Mr. McCartney: My right hon. Friend the Secretary of State for International Development represented the UK at the high-level meeting on Darfur in Addis Ababa on 16 November. The meeting agreed the need to address the deteriorating security situation along Sudans borders with Chad and the Central African Republic. In addition, a UN assessment mission is currently in the region to review the security situation in Chad; we expect the UN Secretary-General to report on its findings to the Security Council in mid-December.
We press the Government of Sudan regularly on the need for a viable cease-fire in Darfur and to stop
supporting Chadian rebel groups. We have pressed the Governments of Sudan and Chad to fulfil their obligations under the Tripoli Agreement, and will continue to do so. Officials from my Department met with the Chadian ambassador on 20 November and raised our concerns over the security situation in both Chad and the Central African Republic, particularly in the border regions.
Mr. McCartney: We are concerned by the recent increase in the flow of arms throughout the horn of Africa which include transfers in violation of the UN arms embargo on Somalia. With our UN partners we urge all states in the region to respect the arms embargo and refrain from any activity which might provoke violence in Somalia. We are encouraging Security Council partners to consider additional measures to strengthen the Somalia arms embargo.
Mr. Clifton-Brown: To ask the Secretary of State for Foreign and Commonwealth Affairs if she will promote a United Nations Security Council resolution (a) calling attention to Burmese human rights abuses and (b) demanding the release of all political prisoners in Burma. 
Mr. McCartney: We fully support all action in the UN, including in the Security Council, which helps to promote reform and positive change in Burma. We have supported the US proposal for a UN Security Council Resolution on Burma. We would want a Resolution or other Security Council outcome to highlight international concerns over flagrant human rights abuses inside the country, the ongoing conflict in some ethnic nationality areas, and to call for the release of Aung San Suu Kyi and other political prisoners. We would also want the Council to demonstrate the broadest possible support for the efforts of the UN to move Burma towards an all-inclusive democracy, sustainable development and true national reconciliation.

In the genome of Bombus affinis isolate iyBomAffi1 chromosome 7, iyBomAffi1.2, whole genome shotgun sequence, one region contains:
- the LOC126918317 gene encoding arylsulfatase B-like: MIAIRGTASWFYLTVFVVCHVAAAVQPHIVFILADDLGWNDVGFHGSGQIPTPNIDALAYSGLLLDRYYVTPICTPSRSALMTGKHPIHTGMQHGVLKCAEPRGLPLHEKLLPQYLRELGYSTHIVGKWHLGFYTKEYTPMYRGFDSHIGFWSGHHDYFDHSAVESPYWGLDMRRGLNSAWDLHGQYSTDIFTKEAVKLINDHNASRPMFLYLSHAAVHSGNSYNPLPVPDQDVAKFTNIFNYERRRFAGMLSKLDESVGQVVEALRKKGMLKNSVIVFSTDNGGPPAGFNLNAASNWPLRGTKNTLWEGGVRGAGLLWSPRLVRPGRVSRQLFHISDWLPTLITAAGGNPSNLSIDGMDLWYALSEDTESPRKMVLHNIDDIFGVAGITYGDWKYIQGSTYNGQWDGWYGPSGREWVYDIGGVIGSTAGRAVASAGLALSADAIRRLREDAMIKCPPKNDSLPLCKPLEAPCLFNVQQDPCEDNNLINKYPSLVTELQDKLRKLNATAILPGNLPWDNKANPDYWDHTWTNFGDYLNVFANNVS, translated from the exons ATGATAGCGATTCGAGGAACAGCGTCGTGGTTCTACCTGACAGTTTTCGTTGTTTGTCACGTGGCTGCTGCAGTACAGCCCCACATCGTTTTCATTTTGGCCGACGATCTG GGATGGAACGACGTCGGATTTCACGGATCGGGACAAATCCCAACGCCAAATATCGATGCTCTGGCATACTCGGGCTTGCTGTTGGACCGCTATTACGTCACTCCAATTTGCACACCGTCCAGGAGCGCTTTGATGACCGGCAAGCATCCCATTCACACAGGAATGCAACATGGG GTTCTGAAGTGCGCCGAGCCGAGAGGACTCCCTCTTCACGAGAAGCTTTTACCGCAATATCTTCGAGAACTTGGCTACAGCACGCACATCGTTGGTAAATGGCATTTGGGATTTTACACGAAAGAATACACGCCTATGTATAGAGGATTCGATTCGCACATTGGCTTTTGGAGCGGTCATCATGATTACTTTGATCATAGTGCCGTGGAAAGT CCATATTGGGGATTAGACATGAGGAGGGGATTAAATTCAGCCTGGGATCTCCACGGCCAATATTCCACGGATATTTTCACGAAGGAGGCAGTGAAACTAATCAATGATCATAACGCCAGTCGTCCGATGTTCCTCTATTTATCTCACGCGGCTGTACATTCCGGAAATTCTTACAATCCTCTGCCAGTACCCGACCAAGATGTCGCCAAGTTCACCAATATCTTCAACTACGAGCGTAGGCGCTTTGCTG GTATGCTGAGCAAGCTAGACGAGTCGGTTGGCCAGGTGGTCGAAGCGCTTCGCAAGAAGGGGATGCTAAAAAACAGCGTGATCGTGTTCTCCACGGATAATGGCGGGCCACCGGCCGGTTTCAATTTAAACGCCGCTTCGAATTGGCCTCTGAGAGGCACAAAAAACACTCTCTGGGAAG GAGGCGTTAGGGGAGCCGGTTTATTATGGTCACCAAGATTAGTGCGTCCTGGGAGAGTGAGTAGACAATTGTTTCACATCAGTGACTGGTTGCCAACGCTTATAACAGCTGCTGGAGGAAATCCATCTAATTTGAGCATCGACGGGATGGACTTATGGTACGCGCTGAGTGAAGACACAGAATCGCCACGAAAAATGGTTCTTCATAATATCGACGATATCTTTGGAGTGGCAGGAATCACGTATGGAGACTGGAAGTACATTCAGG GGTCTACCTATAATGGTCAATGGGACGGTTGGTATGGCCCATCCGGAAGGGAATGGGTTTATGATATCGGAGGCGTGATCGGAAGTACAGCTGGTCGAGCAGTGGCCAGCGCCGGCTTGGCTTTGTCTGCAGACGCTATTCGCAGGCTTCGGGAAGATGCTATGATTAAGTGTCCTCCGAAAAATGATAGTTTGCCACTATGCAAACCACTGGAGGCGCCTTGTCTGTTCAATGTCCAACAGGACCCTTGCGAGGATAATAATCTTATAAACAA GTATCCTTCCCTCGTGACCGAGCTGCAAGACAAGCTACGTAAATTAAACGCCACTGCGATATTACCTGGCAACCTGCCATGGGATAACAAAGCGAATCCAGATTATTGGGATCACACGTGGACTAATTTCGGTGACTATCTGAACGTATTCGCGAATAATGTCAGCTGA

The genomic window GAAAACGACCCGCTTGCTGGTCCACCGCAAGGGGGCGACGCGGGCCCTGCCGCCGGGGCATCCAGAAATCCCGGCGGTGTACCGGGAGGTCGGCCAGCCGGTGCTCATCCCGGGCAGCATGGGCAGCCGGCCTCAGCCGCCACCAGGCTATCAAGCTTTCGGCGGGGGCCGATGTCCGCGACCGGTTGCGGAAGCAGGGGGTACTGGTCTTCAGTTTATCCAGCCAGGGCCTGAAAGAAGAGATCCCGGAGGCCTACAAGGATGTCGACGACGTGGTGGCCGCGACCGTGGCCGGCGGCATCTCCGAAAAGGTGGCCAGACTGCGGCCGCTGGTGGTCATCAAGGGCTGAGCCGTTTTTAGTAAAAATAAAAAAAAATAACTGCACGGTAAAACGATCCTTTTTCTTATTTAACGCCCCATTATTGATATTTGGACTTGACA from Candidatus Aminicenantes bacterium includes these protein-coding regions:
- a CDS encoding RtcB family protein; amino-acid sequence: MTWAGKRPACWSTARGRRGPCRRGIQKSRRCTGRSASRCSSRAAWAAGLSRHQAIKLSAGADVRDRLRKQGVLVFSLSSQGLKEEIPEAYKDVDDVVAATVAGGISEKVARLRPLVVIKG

Mr. Clifton-Brown: To ask the Secretary of State for Foreign and Commonwealth Affairs what assessment she has made of the influence of the actions of the Burmese regime on regional peace and security. 
I share the concern of many in the international community that the Burmese regimes continuing failure to undertake a genuine and inclusive process of democratic reform, or to accommodate legitimate aspirations of the ethnic nationalities, has prolonged the countrys internal conflicts. This has
exacerbated problems for Burmas neighbours and across the region, including through the outflow of refugees, the production of narcotics and the spread of infectious diseases. The situation represents a threat to international peace and security.
Mr. Clifton-Brown: To ask the Secretary of State for Foreign and Commonwealth Affairs what the Governments position is on referring Burma to the International Court of Justice for its use of forced labour. 
Mr. McCartney: We support the actions of the International Labour Organisation (ILO) aimed at ensuring that Burma complies with its international obligations on forced labour, including consideration of the ILO requesting an advisory opinion from the International Court of Justice.
Dr. Francis: To ask the Secretary of State for Foreign and Commonwealth Affairs what discussions she has had recently with the Chinese Ambassador on strengthening commercial, cultural and educational links between the United Kingdom and the Peoples Republic of China; and if she will make a statement. 
Mr. McCartney: We are pursuing an active dialogue with China across Government, both at ministerial and official level. Strengthening commercial, cultural and educational links are important strands of the comprehensive strategic partnership my right hon. Friend the Prime Minister and Premier Wen Jiabao agreed in 2004.
Peter Ricketts, the Foreign and Commonwealth Offices Permanent Under-Secretary, most recently discussed bilateral relations with the Chinese ambassador on 8 November. Both sides welcomed the growing breadth and depth of the bilateral relationship, noting the annual increase in bilateral trade flows, the rich programme of cultural activity and growth in exchanges involving young people. They agreed that our shared Olympics responsibilities and Shanghai Expo 2010 provided excellent opportunities to expand bilateral co-operation further.